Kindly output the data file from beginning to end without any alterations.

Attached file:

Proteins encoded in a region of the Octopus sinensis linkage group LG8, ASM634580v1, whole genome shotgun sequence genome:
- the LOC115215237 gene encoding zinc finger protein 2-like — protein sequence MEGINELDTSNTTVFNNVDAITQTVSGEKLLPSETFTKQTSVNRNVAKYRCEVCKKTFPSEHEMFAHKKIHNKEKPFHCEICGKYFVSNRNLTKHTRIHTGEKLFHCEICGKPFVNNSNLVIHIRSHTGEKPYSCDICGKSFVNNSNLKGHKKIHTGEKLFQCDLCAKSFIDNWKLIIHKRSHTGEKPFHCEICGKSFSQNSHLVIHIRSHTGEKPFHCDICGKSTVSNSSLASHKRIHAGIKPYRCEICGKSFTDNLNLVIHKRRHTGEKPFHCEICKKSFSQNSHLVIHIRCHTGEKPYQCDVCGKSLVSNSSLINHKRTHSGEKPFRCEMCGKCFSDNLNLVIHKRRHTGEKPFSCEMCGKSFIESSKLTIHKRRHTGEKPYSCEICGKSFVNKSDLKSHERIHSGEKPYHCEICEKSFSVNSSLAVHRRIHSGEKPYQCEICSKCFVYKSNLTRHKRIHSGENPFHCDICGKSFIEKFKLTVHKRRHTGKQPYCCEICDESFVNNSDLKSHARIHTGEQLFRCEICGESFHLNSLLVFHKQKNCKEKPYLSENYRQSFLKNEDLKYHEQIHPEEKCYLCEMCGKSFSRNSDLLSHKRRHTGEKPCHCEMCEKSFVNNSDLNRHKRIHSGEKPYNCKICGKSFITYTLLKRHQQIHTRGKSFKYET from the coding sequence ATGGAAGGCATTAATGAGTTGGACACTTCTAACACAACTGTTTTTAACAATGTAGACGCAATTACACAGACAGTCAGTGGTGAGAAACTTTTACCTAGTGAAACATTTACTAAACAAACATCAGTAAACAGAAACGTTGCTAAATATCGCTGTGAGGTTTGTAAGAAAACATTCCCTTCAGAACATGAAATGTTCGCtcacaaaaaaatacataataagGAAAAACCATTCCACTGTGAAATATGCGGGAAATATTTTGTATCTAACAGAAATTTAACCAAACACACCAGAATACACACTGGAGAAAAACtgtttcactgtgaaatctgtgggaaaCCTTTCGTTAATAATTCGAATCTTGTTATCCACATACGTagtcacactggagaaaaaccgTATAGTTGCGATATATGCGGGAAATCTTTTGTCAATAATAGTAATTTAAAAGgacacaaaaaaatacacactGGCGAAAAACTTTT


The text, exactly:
Proteins encoded in a region of the Octopus sinensis linkage group LG8, ASM634580v1, whole genome shotgun sequence genome:
- the LOC115215237 gene encoding zinc finger protein 2-like — protein sequence MEGINELDTSNTTVFNNVDAITQTVSGEKLLPSETFTKQTSVNRNVAKYRCEVCKKTFPSEHEMFAHKKIHNKEKPFHCEICGKYFVSNRNLTKHTRIHTGEKLFHCEICGKPFVNNSNLVIHIRSHTGEKPYSCDICGKSFVNNSNLKGHKKIHTGEKLFQCDLCAKSFIDNWKLIIHKRSHTGEKPFHCEICGKSFSQNSHLVIHIRSHTGEKPFHCDICGKSTVSNSSLASHKRIHAGIKPYRCEICGKSFTDNLNLVIHKRRHTGEKPFHCEICKKSFSQNSHLVIHIRCHTGEKPYQCDVCGKSLVSNSSLINHKRTHSGEKPFRCEMCGKCFSDNLNLVIHKRRHTGEKPFSCEMCGKSFIESSKLTIHKRRHTGEKPYSCEICGKSFVNKSDLKSHERIHSGEKPYHCEICEKSFSVNSSLAVHRRIHSGEKPYQCEICSKCFVYKSNLTRHKRIHSGENPFHCDICGKSFIEKFKLTVHKRRHTGKQPYCCEICDESFVNNSDLKSHARIHTGEQLFRCEICGESFHLNSLLVFHKQKNCKEKPYLSENYRQSFLKNEDLKYHEQIHPEEKCYLCEMCGKSFSRNSDLLSHKRRHTGEKPCHCEMCEKSFVNNSDLNRHKRIHSGEKPYNCKICGKSFITYTLLKRHQQIHTRGKSFKYET from the coding sequence ATGGAAGGCATTAATGAGTTGGACACTTCTAACACAACTGTTTTTAACAATGTAGACGCAATTACACAGACAGTCAGTGGTGAGAAACTTTTACCTAGTGAAACATTTACTAAACAAACATCAGTAAACAGAAACGTTGCTAAATATCGCTGTGAGGTTTGTAAGAAAACATTCCCTTCAGAACATGAAATGTTCGCtcacaaaaaaatacataataagGAAAAACCATTCCACTGTGAAATATGCGGGAAATATTTTGTATCTAACAGAAATTTAACCAAACACACCAGAATACACACTGGAGAAAAACtgtttcactgtgaaatctgtgggaaaCCTTTCGTTAATAATTCGAATCTTGTTATCCACATACGTagtcacactggagaaaaaccgTATAGTTGCGATATATGCGGGAAATCTTTTGTCAATAATAGTAATTTAAAAGgacacaaaaaaatacacactGGCGAAAAACTTTT